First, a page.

Compare that to what we've read about Irna Phillips, who appeared to want to keep her actors tethered to the show and micromanage their every move. Was this because P&G micromanaged her, and she didn't feel as though they trusted her vision and in turn she didn't really trust most of her actors?

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1 hour ago, DramatistDreamer said:

Something Tunie mentioned about Marland has been a recurring theme with him, he often gave actors the space to leave and do other projects and return. He trusted the actors and gave them the freedom to explore various aspects of their craft 

Compare that to what we've read about Irna Phillips, who appeared to want to keep her actors tethered to the show and micromanage their every move. Was this because P&G micromanaged her, and she didn't feel as though they trusted her vision and in turn she didn't really trust most of her actors?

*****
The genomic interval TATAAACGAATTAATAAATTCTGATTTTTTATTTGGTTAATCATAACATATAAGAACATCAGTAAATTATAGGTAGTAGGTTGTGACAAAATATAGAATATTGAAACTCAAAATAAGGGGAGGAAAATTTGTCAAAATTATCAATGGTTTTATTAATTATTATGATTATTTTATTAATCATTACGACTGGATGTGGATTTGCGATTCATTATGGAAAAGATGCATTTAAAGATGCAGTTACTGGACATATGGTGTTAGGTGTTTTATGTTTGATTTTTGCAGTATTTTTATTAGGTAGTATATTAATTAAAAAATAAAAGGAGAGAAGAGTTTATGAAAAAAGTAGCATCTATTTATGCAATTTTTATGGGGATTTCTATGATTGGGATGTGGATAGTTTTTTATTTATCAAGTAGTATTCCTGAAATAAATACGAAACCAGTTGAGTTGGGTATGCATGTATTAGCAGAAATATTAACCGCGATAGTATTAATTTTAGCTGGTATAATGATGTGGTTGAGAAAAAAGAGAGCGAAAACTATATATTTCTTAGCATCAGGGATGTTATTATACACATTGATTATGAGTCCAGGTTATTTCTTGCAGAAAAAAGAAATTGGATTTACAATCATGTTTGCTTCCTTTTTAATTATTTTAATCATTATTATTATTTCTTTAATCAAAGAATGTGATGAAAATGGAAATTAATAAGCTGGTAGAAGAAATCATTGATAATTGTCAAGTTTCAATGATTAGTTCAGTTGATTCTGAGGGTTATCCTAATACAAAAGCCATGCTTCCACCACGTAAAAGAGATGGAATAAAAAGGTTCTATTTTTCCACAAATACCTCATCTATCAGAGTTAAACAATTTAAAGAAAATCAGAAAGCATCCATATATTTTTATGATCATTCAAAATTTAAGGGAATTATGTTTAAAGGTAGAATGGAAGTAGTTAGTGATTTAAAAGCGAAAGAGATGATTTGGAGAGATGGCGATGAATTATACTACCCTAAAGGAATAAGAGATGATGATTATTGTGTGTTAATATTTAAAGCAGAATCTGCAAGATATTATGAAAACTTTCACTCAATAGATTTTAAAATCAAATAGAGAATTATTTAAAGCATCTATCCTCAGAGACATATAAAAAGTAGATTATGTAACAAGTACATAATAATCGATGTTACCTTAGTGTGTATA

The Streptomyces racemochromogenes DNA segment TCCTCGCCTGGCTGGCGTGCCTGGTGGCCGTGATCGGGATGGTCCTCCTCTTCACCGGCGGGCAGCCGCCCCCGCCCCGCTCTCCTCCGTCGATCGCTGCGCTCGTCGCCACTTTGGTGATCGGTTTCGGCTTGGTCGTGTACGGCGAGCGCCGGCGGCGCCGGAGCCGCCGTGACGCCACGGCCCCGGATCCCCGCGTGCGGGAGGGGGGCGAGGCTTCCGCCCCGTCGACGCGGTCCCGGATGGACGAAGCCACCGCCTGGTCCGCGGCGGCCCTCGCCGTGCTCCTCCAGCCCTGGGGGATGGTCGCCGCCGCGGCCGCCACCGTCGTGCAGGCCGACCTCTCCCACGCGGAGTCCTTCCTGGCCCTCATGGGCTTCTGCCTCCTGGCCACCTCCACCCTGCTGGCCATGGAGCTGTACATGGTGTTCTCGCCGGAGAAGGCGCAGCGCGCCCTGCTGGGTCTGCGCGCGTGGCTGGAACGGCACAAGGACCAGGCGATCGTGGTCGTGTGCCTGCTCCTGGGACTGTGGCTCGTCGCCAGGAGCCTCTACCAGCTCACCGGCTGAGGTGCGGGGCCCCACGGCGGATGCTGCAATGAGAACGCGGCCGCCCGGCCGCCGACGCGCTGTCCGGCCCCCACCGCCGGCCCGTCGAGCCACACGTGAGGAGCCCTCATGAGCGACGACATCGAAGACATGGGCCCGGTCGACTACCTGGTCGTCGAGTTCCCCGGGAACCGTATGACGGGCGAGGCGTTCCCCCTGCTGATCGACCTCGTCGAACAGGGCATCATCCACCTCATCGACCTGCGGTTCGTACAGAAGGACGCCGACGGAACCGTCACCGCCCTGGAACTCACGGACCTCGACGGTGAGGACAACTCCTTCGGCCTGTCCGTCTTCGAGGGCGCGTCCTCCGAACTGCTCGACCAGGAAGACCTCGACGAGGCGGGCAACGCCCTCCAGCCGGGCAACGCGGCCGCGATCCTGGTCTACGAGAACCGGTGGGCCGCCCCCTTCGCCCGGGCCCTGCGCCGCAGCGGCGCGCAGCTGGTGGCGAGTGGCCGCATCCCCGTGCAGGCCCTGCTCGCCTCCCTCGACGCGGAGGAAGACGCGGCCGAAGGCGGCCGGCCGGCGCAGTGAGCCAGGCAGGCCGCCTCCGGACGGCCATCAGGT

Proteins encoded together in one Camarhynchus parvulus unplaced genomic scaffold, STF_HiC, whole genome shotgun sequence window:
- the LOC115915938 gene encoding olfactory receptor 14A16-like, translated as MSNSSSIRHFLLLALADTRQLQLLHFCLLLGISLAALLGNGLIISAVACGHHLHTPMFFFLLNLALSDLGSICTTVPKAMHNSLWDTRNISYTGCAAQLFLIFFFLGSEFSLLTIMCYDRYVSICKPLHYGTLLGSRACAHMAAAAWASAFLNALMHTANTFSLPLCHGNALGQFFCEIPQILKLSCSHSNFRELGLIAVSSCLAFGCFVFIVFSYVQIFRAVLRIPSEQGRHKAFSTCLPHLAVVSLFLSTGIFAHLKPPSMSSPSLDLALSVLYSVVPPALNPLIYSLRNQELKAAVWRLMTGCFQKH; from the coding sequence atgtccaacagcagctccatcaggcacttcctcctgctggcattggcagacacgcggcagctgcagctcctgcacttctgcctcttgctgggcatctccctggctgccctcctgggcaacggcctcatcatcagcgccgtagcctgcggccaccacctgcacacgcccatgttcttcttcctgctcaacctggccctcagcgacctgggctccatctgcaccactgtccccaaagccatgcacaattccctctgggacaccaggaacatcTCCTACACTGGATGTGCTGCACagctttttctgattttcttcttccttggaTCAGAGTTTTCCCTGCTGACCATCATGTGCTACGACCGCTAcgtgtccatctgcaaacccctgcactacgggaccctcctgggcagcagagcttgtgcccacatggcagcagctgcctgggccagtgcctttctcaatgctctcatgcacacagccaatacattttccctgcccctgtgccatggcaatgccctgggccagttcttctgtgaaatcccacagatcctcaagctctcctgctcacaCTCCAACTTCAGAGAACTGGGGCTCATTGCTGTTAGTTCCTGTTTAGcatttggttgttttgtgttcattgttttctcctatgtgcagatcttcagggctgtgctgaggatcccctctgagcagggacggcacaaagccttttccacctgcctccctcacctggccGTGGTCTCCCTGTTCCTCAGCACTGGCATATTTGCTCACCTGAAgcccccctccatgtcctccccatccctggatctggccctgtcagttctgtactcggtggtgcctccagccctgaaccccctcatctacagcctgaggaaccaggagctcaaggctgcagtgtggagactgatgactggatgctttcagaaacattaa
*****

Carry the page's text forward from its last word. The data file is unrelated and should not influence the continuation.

Nah, she was just nuts.

(I'm kidding.)

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I thought the Tamara Tunie interview was my favorite along with the Rosemary Prinz one. I don’t know if her heard our complaints or simply was more focused because of who she was, but I found Alan listened more, let her talk and seemed overall more engaged. 
 

I agree that the biggest missed opportunity was not mentioned the Kasi Lemmons was on ATWT. Overall though, I LOVED listening to Tunie speak. What a smart and talented woman with such a legacy!

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2 hours ago, Chris B said: